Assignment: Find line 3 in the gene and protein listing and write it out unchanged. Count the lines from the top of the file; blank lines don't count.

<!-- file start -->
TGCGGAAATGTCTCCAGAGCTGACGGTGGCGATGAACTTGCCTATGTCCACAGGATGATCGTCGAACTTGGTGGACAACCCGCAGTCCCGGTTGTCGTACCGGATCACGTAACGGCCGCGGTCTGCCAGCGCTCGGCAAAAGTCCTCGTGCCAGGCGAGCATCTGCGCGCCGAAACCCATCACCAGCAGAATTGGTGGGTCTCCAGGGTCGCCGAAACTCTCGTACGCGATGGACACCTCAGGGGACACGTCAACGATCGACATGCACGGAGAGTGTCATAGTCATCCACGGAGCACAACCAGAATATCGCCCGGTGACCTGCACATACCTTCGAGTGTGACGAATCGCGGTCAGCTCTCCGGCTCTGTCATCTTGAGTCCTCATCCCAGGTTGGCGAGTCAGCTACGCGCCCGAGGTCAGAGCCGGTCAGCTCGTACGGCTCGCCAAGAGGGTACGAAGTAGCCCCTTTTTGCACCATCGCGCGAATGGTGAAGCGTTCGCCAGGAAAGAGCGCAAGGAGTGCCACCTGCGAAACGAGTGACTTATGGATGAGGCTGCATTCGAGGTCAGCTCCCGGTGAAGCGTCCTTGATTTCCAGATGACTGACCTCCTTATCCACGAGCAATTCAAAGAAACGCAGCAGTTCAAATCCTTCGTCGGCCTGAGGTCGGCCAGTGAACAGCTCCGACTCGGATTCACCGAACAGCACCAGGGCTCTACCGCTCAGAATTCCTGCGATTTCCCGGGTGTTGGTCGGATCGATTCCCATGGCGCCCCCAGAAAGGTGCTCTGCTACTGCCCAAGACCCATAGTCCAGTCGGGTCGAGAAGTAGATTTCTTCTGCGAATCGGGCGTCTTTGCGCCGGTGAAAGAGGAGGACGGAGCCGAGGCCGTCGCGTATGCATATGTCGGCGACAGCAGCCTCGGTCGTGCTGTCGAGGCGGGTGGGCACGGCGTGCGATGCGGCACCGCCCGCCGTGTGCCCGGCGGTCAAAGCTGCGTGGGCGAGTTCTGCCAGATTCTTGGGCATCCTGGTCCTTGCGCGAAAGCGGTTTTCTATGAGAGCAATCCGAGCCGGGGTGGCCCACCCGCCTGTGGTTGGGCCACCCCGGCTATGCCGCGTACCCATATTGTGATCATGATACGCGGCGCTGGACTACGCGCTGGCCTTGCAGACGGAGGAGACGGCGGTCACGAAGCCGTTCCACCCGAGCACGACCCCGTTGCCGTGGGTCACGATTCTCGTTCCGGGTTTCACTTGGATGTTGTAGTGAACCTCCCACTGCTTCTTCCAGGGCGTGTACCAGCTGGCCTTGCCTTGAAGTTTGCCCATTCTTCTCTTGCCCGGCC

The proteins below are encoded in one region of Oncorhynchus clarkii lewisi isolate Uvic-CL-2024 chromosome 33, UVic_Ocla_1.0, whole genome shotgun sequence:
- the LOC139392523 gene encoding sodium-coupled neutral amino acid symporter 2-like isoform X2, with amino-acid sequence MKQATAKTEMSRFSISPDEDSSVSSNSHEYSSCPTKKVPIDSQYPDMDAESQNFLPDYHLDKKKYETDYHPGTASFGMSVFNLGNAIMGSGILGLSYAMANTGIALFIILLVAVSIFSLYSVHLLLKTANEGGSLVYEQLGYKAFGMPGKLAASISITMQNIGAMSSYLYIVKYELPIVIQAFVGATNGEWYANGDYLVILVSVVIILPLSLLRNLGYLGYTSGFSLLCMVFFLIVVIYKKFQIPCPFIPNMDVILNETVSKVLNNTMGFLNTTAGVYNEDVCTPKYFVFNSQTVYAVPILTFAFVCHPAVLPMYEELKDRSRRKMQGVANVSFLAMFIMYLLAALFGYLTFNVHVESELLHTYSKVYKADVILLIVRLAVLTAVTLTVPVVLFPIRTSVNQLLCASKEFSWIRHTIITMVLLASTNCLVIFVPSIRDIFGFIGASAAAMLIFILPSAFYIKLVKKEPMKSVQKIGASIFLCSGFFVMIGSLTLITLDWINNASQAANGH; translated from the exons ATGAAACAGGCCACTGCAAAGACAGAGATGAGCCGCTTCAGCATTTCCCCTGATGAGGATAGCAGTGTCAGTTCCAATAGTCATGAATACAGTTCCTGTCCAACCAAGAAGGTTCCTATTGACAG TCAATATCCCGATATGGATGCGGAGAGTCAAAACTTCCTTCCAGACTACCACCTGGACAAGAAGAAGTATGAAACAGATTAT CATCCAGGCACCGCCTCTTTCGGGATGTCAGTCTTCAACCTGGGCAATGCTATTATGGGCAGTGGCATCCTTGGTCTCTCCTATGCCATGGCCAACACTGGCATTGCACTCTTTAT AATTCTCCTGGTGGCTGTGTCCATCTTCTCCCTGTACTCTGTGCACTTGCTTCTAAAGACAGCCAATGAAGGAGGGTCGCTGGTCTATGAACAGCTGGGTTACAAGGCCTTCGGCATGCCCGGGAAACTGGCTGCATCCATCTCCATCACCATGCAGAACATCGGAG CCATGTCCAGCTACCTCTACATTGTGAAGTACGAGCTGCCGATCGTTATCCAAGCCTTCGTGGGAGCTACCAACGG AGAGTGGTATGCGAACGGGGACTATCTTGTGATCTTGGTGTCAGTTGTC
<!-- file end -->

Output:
- the LOC139392523 gene encoding sodium-coupled neutral amino acid symporter 2-like isoform X2, with amino-acid sequence MKQATAKTEMSRFSISPDEDSSVSSNSHEYSSCPTKKVPIDSQYPDMDAESQNFLPDYHLDKKKYETDYHPGTASFGMSVFNLGNAIMGSGILGLSYAMANTGIALFIILLVAVSIFSLYSVHLLLKTANEGGSLVYEQLGYKAFGMPGKLAASISITMQNIGAMSSYLYIVKYELPIVIQAFVGATNGEWYANGDYLVILVSVVIILPLSLLRNLGYLGYTSGFSLLCMVFFLIVVIYKKFQIPCPFIPNMDVILNETVSKVLNNTMGFLNTTAGVYNEDVCTPKYFVFNSQTVYAVPILTFAFVCHPAVLPMYEELKDRSRRKMQGVANVSFLAMFIMYLLAALFGYLTFNVHVESELLHTYSKVYKADVILLIVRLAVLTAVTLTVPVVLFPIRTSVNQLLCASKEFSWIRHTIITMVLLASTNCLVIFVPSIRDIFGFIGASAAAMLIFILPSAFYIKLVKKEPMKSVQKIGASIFLCSGFFVMIGSLTLITLDWINNASQAANGH; translated from the exons ATGAAACAGGCCACTGCAAAGACAGAGATGAGCCGCTTCAGCATTTCCCCTGATGAGGATAGCAGTGTCAGTTCCAATAGTCATGAATACAGTTCCTGTCCAACCAAGAAGGTTCCTATTGACAG TCAATATCCCGATATGGATGCGGAGAGTCAAAACTTCCTTCCAGACTACCACCTGGACAAGAAGAAGTATGAAACAGATTAT CATCCAGGCACCGCCTCTTTCGGGATGTCAGTCTTCAACCTGGGCAATGCTATTATGGGCAGTGGCATCCTTGGTCTCTCCTATGCCATGGCCAACACTGGCATTGCACTCTTTAT AATTCTCCTGGTGGCTGTGTCCATCTTCTCCCTGTACTCTGTGCACTTGCTTCTAAAGACAGCCAATGAAGGAGGGTCGCTGGTCTATGAACAGCTGGGTTACAAGGCCTTCGGCATGCCCGGGAAACTGGCTGCATCCATCTCCATCACCATGCAGAACATCGGAG CCATGTCCAGCTACCTCTACATTGTGAAGTACGAGCTGCCGATCGTTATCCAAGCCTTCGTGGGAGCTACCAACGG AGAGTGGTATGCGAACGGGGACTATCTTGTGATCTTGGTGTCAGTTGTC